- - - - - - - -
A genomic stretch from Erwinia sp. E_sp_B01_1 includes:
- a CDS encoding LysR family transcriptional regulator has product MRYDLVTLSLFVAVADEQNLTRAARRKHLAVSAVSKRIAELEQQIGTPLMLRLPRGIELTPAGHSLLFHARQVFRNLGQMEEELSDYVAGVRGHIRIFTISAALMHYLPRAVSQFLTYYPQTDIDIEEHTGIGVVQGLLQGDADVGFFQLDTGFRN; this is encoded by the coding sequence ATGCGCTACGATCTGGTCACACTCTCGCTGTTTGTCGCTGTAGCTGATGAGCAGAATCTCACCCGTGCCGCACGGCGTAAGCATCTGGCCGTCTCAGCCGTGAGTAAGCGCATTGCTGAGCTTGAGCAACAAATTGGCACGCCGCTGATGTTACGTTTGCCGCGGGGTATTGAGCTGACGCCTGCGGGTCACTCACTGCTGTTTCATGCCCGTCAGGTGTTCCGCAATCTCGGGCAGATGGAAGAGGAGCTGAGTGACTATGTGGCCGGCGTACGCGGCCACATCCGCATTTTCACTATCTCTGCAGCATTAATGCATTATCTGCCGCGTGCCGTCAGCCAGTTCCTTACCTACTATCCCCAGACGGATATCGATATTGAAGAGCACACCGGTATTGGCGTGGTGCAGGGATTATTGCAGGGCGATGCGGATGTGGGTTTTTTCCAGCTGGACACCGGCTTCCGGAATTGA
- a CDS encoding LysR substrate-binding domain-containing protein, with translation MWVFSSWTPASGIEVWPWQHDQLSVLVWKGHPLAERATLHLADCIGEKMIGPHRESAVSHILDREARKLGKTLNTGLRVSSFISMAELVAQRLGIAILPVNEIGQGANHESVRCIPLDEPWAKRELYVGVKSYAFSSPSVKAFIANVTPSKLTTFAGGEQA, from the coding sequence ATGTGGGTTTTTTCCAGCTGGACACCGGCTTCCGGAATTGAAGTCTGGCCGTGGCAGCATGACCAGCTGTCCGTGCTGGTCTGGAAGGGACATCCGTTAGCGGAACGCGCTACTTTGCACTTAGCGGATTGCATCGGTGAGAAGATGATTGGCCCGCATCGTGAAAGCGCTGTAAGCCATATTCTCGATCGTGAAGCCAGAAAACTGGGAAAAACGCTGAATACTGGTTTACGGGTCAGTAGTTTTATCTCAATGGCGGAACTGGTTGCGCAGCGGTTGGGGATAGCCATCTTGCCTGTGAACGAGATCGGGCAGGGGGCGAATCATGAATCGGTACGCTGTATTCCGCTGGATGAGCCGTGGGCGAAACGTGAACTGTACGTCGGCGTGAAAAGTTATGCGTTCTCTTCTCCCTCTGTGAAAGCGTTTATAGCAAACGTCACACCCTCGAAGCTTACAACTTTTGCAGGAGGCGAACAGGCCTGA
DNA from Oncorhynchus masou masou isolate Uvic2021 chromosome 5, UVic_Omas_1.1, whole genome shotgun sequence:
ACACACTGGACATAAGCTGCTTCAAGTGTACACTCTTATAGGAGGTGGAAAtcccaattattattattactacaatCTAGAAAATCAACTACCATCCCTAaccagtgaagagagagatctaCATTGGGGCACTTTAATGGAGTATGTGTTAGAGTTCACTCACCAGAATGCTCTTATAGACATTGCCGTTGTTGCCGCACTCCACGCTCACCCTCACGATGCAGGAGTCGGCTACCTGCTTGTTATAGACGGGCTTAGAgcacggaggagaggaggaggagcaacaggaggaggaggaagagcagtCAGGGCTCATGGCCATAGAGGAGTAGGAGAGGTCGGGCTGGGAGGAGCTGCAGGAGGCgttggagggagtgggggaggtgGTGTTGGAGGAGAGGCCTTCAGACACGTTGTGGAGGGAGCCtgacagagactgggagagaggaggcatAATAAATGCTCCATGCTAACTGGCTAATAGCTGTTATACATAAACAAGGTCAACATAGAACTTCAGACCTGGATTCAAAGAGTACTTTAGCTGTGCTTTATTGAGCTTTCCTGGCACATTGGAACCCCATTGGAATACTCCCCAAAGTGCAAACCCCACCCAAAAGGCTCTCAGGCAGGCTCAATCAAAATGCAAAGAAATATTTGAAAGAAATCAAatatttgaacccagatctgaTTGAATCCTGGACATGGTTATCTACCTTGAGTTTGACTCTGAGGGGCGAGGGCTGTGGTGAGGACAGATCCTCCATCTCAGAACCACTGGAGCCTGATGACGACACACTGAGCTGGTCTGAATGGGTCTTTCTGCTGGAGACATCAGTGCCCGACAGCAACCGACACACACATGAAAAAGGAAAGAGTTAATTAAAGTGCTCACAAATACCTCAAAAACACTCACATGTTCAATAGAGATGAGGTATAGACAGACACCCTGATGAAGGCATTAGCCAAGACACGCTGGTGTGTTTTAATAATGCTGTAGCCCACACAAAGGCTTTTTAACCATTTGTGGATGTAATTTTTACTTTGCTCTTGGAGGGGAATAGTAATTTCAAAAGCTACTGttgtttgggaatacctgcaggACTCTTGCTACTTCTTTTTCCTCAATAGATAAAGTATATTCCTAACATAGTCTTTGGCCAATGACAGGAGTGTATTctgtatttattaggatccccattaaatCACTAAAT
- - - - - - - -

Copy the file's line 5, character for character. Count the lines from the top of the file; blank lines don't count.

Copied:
ACACACTGGACATAAGCTGCTTCAAGTGTACACTCTTATAGGAGGTGGAAAtcccaattattattattactacaatCTAGAAAATCAACTACCATCCCTAaccagtgaagagagagatctaCATTGGGGCACTTTAATGGAGTATGTGTTAGAGTTCACTCACCAGAATGCTCTTATAGACATTGCCGTTGTTGCCGCACTCCACGCTCACCCTCACGATGCAGGAGTCGGCTACCTGCTTGTTATAGACGGGCTTAGAgcacggaggagaggaggaggagcaacaggaggaggaggaagagcagtCAGGGCTCATGGCCATAGAGGAGTAGGAGAGGTCGGGCTGGGAGGAGCTGCAGGAGGCgttggagggagtgggggaggtgGTGTTGGAGGAGAGGCCTTCAGACACGTTGTGGAGGGAGCCtgacagagactgggagagaggaggcatAATAAATGCTCCATGCTAACTGGCTAATAGCTGTTATACATAAACAAGGTCAACATAGAACTTCAGACCTGGATTCAAAGAGTACTTTAGCTGTGCTTTATTGAGCTTTCCTGGCACATTGGAACCCCATTGGAATACTCCCCAAAGTGCAAACCCCACCCAAAAGGCTCTCAGGCAGGCTCAATCAAAATGCAAAGAAATATTTGAAAGAAATCAAatatttgaacccagatctgaTTGAATCCTGGACATGGTTATCTACCTTGAGTTTGACTCTGAGGGGCGAGGGCTGTGGTGAGGACAGATCCTCCATCTCAGAACCACTGGAGCCTGATGACGACACACTGAGCTGGTCTGAATGGGTCTTTCTGCTGGAGACATCAGTGCCCGACAGCAACCGACACACACATGAAAAAGGAAAGAGTTAATTAAAGTGCTCACAAATACCTCAAAAACACTCACATGTTCAATAGAGATGAGGTATAGACAGACACCCTGATGAAGGCATTAGCCAAGACACGCTGGTGTGTTTTAATAATGCTGTAGCCCACACAAAGGCTTTTTAACCATTTGTGGATGTAATTTTTACTTTGCTCTTGGAGGGGAATAGTAATTTCAAAAGCTACTGttgtttgggaatacctgcaggACTCTTGCTACTTCTTTTTCCTCAATAGATAAAGTATATTCCTAACATAGTCTTTGGCCAATGACAGGAGTGTATTctgtatttattaggatccccattaaatCACTAAAT